Ed. Note: Announcing a new tag: Buggy Vocabulary Words
In an attempt to better educate our readership, we have created a new tag that will better explain some important Buggy Vocabulary Words, beginning with Ovipositor
Here is what the online Webster has to relay: “a specialized organ (as of an insect) for depositing eggs”. Future Buggy Vocabulary Words postings will include Phoresy, Metamorphosis and the ever popular Exuvia.
Location: Monmouth County, NJ
June 13, 2012 6:37 pm
I found this beetle on a juniper shrub in my garden. Not used to seeing such large arthropods in this area. Wondering if it is dining on my shrubs and control measures if that is the case.
Ed. Note: This conversation was rescued from the trash. We will use this to create a new tag for Buggy Vocabulary Words
female root borer, not generally plentiful enough to be a problem.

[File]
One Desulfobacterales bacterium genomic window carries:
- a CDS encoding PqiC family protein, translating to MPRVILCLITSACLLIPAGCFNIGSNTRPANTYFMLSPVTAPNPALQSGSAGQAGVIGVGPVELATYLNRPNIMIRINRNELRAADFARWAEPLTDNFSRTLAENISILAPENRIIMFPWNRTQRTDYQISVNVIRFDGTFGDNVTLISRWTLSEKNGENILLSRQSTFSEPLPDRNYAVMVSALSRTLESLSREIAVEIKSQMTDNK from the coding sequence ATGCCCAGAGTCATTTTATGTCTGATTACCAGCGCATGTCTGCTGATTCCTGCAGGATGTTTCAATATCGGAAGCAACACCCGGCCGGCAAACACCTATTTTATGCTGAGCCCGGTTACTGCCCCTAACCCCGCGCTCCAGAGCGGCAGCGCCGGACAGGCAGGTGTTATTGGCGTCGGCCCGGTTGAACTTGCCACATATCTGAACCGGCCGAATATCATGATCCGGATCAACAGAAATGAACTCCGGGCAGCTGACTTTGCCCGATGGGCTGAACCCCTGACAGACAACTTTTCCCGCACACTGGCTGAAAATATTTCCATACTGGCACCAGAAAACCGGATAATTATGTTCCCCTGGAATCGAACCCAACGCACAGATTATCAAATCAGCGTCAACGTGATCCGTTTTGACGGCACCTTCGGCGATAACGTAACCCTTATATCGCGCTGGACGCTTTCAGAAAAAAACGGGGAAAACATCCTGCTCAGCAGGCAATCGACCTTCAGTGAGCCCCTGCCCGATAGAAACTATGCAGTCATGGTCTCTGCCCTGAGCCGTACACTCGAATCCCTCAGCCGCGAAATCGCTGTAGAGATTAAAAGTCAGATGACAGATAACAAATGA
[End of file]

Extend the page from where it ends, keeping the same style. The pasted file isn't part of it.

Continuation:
This is a female Broad Necked Root Borer, Prionus laticollis (See BugGuide), and what appears to be a stinger is her ovipositor, an organ adapted to facilitate in the egg laying process. Generally, the longer the ovipositor, the further the female must bury her eggs. A Stump Stabber, a totally unrelated member of the wasp family might have the longest ovipositor in the insect world, and some female Stump Stabbers in the genus Megarhyssa have ovipositors as long as five inches. It is believed that in stinging insects like wasps and bees, the ovipositor has evolved into a stinger that the female may use if she is threatened. It has caused to wildly speculate about the dual purpose of the ovipositor in wasps, and we can’t help but to wonder if a wasp deposits an egg each time she stings and if her venom might somehow serve some other purpose that benefits the egg. Wouldn’t it be the craziest thing if when a female Tarantula Hawk stings and paralyzes her prey, she might deposit an egg during the stinging process? That is most likely a crazy thought, but it gives us a reason to link to the Tarantula Hawk as an insect whose sting caused by a modified ovipositor is reported to be among the most painful in the insect world. We even put the Tarantula Hawk in the coveted first position when we created The Big 5 tag last summer and promptly forgot to inform the webmaster we had a new tag.